Bergamo (from berg-heim, i.e. the hill-town) was probably founded by Celtic populations, which settled on the hills looking onto the plan at the outlet of the pre-Alpine valleys of the Brembo and Serio rivers, two tributaries of the Adda river.
That the city of Bergamo is composed of two parts can be easily appreciated. There is the Città Alta (Upper Town), built up on the hills, which is the “city” by definition, and the Città Bassa (Lower Town), which is a lively financial, industrial and administrative centre of national importance.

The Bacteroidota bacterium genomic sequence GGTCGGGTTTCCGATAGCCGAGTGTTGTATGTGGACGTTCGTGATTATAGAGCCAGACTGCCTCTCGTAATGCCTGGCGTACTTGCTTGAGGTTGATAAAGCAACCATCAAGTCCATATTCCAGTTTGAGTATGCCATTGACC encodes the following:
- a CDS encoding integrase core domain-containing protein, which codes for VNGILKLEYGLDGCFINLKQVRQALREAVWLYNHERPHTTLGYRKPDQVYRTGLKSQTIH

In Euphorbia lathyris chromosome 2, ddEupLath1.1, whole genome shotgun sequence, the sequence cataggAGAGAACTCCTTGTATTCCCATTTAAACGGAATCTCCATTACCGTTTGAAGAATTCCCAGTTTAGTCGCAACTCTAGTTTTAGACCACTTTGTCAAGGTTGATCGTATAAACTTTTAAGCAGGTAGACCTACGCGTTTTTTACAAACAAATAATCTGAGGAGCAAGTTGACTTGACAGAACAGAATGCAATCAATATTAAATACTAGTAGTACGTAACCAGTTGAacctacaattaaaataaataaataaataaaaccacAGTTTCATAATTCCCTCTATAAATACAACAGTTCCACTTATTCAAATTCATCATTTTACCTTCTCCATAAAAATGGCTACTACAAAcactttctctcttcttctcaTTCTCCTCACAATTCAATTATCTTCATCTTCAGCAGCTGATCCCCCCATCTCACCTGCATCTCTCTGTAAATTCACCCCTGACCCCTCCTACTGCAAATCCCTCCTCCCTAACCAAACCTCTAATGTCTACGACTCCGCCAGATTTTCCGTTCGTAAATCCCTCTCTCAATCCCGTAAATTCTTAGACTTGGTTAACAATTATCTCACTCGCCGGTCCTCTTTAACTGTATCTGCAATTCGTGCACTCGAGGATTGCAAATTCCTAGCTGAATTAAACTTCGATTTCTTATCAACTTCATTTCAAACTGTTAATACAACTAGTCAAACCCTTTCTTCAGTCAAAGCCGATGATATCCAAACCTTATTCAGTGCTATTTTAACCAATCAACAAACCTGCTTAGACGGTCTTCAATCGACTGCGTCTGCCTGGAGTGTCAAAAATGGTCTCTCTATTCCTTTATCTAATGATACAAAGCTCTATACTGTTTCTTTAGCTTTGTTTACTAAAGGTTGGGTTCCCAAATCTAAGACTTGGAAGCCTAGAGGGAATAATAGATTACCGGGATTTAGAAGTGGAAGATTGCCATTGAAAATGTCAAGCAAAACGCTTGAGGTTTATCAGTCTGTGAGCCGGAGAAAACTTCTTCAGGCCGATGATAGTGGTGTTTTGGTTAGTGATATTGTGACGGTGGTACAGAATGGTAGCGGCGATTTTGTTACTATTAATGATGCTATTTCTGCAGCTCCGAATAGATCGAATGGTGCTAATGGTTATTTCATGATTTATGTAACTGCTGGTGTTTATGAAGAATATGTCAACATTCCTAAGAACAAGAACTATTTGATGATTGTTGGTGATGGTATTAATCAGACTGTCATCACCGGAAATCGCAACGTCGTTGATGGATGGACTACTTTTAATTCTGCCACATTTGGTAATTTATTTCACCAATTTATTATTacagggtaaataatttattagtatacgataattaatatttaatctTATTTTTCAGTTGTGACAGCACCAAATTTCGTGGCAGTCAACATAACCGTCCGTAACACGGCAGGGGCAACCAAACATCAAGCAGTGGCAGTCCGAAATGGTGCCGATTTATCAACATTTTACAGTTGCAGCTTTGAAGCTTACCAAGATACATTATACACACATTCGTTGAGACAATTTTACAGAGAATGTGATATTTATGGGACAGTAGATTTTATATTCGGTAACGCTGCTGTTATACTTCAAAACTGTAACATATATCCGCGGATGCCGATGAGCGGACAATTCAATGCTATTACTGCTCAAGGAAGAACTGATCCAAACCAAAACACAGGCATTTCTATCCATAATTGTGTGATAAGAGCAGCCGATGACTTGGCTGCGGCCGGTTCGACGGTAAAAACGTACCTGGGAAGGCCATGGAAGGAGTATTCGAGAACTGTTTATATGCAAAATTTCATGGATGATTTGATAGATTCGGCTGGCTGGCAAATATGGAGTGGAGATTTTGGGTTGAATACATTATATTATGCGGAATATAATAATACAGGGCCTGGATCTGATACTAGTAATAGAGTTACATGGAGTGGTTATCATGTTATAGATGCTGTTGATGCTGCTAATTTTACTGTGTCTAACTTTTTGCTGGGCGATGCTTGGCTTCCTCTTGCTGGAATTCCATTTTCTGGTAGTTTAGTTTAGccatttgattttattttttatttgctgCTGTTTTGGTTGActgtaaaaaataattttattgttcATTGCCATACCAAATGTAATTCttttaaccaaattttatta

The two parts are separated, both physically and symbolically, by the powerful Venetian Walls, which were built by the Serenissima Republic of Venice in the second half of the 16th century to defend the city, which was the farthermost centre on the Mainland, close to the border with Milan’s territory.